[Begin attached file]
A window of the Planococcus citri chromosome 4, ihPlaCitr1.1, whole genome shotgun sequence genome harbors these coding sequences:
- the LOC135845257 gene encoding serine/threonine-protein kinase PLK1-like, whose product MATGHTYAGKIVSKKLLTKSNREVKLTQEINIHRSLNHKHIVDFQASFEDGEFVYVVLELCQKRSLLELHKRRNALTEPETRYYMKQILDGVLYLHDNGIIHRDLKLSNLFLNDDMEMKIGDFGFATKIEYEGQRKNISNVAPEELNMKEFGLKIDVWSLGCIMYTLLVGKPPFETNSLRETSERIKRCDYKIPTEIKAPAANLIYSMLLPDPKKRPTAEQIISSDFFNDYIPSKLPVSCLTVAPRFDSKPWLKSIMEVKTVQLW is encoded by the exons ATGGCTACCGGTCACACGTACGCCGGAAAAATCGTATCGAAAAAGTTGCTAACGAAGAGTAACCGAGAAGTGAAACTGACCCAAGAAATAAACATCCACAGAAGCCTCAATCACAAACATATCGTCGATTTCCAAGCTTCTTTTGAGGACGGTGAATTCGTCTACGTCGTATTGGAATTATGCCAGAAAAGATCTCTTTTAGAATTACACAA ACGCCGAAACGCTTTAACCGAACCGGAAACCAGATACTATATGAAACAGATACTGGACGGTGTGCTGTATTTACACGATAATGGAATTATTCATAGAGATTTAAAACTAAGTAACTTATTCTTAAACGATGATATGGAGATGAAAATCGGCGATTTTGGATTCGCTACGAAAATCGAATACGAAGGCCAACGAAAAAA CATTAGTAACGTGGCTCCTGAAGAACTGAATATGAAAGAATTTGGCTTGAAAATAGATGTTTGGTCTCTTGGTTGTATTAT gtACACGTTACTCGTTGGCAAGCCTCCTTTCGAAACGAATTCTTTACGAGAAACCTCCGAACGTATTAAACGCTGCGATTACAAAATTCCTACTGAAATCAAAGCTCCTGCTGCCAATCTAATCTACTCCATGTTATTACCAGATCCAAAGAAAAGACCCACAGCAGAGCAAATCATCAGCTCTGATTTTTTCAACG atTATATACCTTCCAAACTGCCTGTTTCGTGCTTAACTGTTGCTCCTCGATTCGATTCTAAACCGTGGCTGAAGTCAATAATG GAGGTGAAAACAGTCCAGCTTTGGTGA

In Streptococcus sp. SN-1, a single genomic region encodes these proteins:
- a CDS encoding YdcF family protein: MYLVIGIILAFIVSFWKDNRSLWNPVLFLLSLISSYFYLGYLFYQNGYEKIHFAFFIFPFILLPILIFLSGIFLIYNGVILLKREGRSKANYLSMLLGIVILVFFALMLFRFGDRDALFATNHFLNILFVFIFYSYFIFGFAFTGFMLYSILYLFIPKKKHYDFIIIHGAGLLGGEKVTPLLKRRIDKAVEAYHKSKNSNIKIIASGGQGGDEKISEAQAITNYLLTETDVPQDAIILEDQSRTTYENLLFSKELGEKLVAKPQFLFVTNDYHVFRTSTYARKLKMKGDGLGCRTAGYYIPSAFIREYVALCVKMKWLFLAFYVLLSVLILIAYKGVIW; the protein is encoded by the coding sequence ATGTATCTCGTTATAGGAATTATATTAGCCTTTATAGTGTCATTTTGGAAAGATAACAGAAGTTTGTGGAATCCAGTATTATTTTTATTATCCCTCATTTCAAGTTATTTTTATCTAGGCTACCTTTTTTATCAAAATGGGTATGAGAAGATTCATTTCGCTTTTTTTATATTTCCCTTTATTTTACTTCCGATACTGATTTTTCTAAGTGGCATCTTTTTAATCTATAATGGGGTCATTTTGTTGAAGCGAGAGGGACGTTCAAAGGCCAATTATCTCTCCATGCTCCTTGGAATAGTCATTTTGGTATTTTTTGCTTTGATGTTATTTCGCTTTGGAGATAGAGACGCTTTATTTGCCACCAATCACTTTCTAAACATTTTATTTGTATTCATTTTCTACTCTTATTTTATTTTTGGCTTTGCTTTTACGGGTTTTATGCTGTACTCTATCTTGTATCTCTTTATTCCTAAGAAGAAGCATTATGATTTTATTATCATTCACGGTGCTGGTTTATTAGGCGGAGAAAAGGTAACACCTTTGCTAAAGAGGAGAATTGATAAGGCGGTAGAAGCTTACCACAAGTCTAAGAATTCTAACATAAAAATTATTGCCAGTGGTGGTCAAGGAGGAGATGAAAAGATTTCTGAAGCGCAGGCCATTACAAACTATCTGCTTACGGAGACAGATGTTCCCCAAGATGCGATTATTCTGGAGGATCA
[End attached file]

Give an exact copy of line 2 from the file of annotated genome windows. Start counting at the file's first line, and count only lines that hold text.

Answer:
- the LOC135845257 gene encoding serine/threonine-protein kinase PLK1-like, whose product MATGHTYAGKIVSKKLLTKSNREVKLTQEINIHRSLNHKHIVDFQASFEDGEFVYVVLELCQKRSLLELHKRRNALTEPETRYYMKQILDGVLYLHDNGIIHRDLKLSNLFLNDDMEMKIGDFGFATKIEYEGQRKNISNVAPEELNMKEFGLKIDVWSLGCIMYTLLVGKPPFETNSLRETSERIKRCDYKIPTEIKAPAANLIYSMLLPDPKKRPTAEQIISSDFFNDYIPSKLPVSCLTVAPRFDSKPWLKSIMEVKTVQLW is encoded by the exons ATGGCTACCGGTCACACGTACGCCGGAAAAATCGTATCGAAAAAGTTGCTAACGAAGAGTAACCGAGAAGTGAAACTGACCCAAGAAATAAACATCCACAGAAGCCTCAATCACAAACATATCGTCGATTTCCAAGCTTCTTTTGAGGACGGTGAATTCGTCTACGTCGTATTGGAATTATGCCAGAAAAGATCTCTTTTAGAATTACACAA ACGCCGAAACGCTTTAACCGAACCGGAAACCAGATACTATATGAAACAGATACTGGACGGTGTGCTGTATTTACACGATAATGGAATTATTCATAGAGATTTAAAACTAAGTAACTTATTCTTAAACGATGATATGGAGATGAAAATCGGCGATTTTGGATTCGCTACGAAAATCGAATACGAAGGCCAACGAAAAAA CATTAGTAACGTGGCTCCTGAAGAACTGAATATGAAAGAATTTGGCTTGAAAATAGATGTTTGGTCTCTTGGTTGTATTAT gtACACGTTACTCGTTGGCAAGCCTCCTTTCGAAACGAATTCTTTACGAGAAACCTCCGAACGTATTAAACGCTGCGATTACAAAATTCCTACTGAAATCAAAGCTCCTGCTGCCAATCTAATCTACTCCATGTTATTACCAGATCCAAAGAAAAGACCCACAGCAGAGCAAATCATCAGCTCTGATTTTTTCAACG atTATATACCTTCCAAACTGCCTGTTTCGTGCTTAACTGTTGCTCCTCGATTCGATTCTAAACCGTGGCTGAAGTCAATAATG GAGGTGAAAACAGTCCAGCTTTGGTGA